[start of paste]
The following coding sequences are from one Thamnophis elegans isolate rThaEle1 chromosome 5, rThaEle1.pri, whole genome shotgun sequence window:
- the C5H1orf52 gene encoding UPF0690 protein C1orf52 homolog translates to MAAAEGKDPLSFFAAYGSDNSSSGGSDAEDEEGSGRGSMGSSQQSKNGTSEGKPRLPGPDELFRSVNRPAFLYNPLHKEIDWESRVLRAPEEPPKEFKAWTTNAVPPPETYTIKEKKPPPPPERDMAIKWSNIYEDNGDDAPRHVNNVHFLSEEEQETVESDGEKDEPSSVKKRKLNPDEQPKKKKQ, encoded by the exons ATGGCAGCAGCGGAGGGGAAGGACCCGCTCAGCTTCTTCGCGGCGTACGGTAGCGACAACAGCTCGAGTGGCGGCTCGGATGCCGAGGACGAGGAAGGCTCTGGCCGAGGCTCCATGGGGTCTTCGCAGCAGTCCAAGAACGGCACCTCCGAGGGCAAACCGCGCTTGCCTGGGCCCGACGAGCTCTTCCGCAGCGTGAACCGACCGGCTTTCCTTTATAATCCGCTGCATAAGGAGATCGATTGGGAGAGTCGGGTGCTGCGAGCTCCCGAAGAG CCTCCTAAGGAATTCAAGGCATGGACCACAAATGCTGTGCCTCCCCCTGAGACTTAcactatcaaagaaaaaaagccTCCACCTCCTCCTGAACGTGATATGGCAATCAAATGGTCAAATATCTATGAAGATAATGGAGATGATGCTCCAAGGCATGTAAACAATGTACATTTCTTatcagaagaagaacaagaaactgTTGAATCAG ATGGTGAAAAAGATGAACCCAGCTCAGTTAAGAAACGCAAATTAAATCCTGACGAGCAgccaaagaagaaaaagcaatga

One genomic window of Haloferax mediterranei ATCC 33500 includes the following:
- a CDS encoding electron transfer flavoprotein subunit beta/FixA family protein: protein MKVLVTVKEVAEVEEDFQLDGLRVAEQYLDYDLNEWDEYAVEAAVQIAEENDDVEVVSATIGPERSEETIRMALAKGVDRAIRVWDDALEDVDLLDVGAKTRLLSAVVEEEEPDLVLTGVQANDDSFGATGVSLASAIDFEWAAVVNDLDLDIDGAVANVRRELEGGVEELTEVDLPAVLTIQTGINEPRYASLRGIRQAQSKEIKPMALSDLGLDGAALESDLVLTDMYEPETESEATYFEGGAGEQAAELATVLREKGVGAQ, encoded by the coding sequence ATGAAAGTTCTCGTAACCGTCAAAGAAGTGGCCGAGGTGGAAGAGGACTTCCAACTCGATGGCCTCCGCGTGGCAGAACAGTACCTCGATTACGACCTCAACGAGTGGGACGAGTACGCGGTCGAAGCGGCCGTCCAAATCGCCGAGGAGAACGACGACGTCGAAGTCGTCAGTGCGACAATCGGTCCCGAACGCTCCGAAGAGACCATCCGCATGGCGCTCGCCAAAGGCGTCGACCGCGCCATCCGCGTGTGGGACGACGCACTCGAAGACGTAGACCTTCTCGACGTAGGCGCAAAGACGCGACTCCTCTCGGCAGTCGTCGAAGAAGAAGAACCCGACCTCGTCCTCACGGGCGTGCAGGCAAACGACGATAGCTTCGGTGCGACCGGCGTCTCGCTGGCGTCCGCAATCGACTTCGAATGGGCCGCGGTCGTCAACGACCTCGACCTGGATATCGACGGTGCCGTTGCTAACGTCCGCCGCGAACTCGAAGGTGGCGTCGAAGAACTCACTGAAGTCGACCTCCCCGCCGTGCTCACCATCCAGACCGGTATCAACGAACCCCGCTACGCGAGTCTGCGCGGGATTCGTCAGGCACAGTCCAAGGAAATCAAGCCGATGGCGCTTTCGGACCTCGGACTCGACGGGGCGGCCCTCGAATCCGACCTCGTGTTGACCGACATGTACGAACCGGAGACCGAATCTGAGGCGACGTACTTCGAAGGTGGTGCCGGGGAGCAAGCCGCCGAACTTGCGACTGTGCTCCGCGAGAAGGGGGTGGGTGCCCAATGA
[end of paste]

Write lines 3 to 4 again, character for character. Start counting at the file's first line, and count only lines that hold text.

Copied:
One genomic window of Haloferax mediterranei ATCC 33500 includes the following:
- a CDS encoding electron transfer flavoprotein subunit beta/FixA family protein: protein MKVLVTVKEVAEVEEDFQLDGLRVAEQYLDYDLNEWDEYAVEAAVQIAEENDDVEVVSATIGPERSEETIRMALAKGVDRAIRVWDDALEDVDLLDVGAKTRLLSAVVEEEEPDLVLTGVQANDDSFGATGVSLASAIDFEWAAVVNDLDLDIDGAVANVRRELEGGVEELTEVDLPAVLTIQTGINEPRYASLRGIRQAQSKEIKPMALSDLGLDGAALESDLVLTDMYEPETESEATYFEGGAGEQAAELATVLREKGVGAQ, encoded by the coding sequence ATGAAAGTTCTCGTAACCGTCAAAGAAGTGGCCGAGGTGGAAGAGGACTTCCAACTCGATGGCCTCCGCGTGGCAGAACAGTACCTCGATTACGACCTCAACGAGTGGGACGAGTACGCGGTCGAAGCGGCCGTCCAAATCGCCGAGGAGAACGACGACGTCGAAGTCGTCAGTGCGACAATCGGTCCCGAACGCTCCGAAGAGACCATCCGCATGGCGCTCGCCAAAGGCGTCGACCGCGCCATCCGCGTGTGGGACGACGCACTCGAAGACGTAGACCTTCTCGACGTAGGCGCAAAGACGCGACTCCTCTCGGCAGTCGTCGAAGAAGAAGAACCCGACCTCGTCCTCACGGGCGTGCAGGCAAACGACGATAGCTTCGGTGCGACCGGCGTCTCGCTGGCGTCCGCAATCGACTTCGAATGGGCCGCGGTCGTCAACGACCTCGACCTGGATATCGACGGTGCCGTTGCTAACGTCCGCCGCGAACTCGAAGGTGGCGTCGAAGAACTCACTGAAGTCGACCTCCCCGCCGTGCTCACCATCCAGACCGGTATCAACGAACCCCGCTACGCGAGTCTGCGCGGGATTCGTCAGGCACAGTCCAAGGAAATCAAGCCGATGGCGCTTTCGGACCTCGGACTCGACGGGGCGGCCCTCGAATCCGACCTCGTGTTGACCGACATGTACGAACCGGAGACCGAATCTGAGGCGACGTACTTCGAAGGTGGTGCCGGGGAGCAAGCCGCCGAACTTGCGACTGTGCTCCGCGAGAAGGGGGTGGGTGCCCAATGA